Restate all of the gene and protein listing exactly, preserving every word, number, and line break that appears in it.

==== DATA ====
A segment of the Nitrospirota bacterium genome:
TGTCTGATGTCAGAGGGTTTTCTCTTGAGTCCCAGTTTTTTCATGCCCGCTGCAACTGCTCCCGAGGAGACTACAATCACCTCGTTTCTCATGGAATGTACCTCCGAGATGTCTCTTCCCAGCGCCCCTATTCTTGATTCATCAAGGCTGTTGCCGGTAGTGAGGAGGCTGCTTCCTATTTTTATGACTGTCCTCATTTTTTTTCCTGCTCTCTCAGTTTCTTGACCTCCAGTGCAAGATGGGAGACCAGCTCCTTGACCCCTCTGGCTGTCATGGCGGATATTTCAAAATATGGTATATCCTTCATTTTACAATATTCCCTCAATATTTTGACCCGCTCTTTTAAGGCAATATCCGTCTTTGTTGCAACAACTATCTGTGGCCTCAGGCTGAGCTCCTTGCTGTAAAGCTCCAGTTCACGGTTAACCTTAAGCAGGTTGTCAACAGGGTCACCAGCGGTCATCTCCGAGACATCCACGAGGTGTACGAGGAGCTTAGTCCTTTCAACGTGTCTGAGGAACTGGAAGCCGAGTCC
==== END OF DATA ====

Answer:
A segment of the Nitrospirota bacterium genome:
TGTCTGATGTCAGAGGGTTTTCTCTTGAGTCCCAGTTTTTTCATGCCCGCTGCAACTGCTCCCGAGGAGACTACAATCACCTCGTTTCTCATGGAATGTACCTCCGAGATGTCTCTTCCCAGCGCCCCTATTCTTGATTCATCAAGGCTGTTGCCGGTAGTGAGGAGGCTGCTTCCTATTTTTATGACTGTCCTCATTTTTTTTCCTGCTCTCTCAGTTTCTTGACCTCCAGTGCAAGATGGGAGACCAGCTCCTTGACCCCTCTGGCTGTCATGGCGGATATTTCAAAATATGGTATATCCTTCATTTTACAATATTCCCTCAATATTTTGACCCGCTCTTTTAAGGCAATATCCGTCTTTGTTGCAACAACTATCTGTGGCCTCAGGCTGAGCTCCTTGCTGTAAAGCTCCAGTTCACGGTTAACCTTAAGCAGGTTGTCAACAGGGTCACCAGCGGTCATCTCCGAGACATCCACGAGGTGTACGAGGAGCTTAGTCCTTTCAACGTGTCTGAGGAACTGGAAGCCGAGTCC